What is your advice to those who are uncertain whether or not they should see a therapist? For patients at the clinic, one exploratory visit can be helpful. Their doctor can refer them to me for one free session during which we can discuss any concerns they may have and talk together about whether or not seeing a private therapist might be useful for them. They are not signing on for long-term therapy by talking with me. As with stress reduction techniques-it can't hurt and it might help.
Could you discuss the Mind/Body@PFC Workshop and who might benefit from attending? The jury is still out on the connection between stress and infertility. Recent studies indicate that there may be a stronger connection between depression and infertility than between anxiety and infertility. The Mind/Body classes not only teach people simple ways to relax, but the small group class gives them the experience of being in a safe environment with others who are all experiencing infertility and know just what it's like to be going through infertility treatment. This group experience helps to reduce stress and may be helpful to ease mild depression. (Call 888-834-3095 to register or Click here for more information)
How does your private practice differ from your practice at Pacific Fertility Center? Clients in my private practice tend to be those who are interested in more than one session. Some stay for a few sessions and some want longer-term therapy. Many are couples who are struggling with how differently they are approaching and/or moving toward resolution of their infertility journey. Sometimes clients are self-referred for infertility issues and then as we meet, they chose to move on to other issues in their relationship or their lives. Although I have a specialty with infertility patients, my private practice is with adults experiencing all types of distress.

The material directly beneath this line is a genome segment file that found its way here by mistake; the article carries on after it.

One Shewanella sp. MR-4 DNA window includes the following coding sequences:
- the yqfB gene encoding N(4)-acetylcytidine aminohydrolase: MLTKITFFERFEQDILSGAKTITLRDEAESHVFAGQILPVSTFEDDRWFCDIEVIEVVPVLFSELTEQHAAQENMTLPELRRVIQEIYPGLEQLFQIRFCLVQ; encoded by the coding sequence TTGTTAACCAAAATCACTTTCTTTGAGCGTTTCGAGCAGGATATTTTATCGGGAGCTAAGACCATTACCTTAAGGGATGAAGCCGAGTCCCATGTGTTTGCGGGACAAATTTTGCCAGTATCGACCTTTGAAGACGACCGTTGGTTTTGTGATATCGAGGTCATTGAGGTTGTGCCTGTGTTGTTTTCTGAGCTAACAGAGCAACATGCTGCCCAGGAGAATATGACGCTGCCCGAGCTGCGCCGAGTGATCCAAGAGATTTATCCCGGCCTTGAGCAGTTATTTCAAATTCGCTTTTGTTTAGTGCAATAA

Depression frequently accompanies infertility. When should someone seek a therapist? The experience of symptoms of depression which last more than a couple of weeks is an important reason to set up an appointment with me or a therapist of your choosing. Remember, everyone will feel some of these symptoms, some of the time. They become a problem when the number and intensity of symptoms increase and/or don't abate.
Symptoms of depression: Feelings of emptiness or extreme sadness Loss of interest and motivation to do regular activities Increased level of anxiety Decreased level of energy Difficulty sleeping or sleeping more than usual Difficulty concentrating Abnormal weight loss or gain Obsessive thinking about your infertility Feelings of isolation from friends and family Extreme and persistent feelings of anger Persistent thoughts of death or suicidal thoughts or attempts Persistent feelings of inadequacy, or worthlessness
What is the best way to make an appointment with you? PFC patients phone the front desk at (415) 834-3000 and ask to set up an appointment. Those who prefer to see me outside PFC can make an appointment for a visit at either my San Francisco or Berkeley office by calling (510) 528-2750. -- Peggy Orlin, M.S., M.F.T.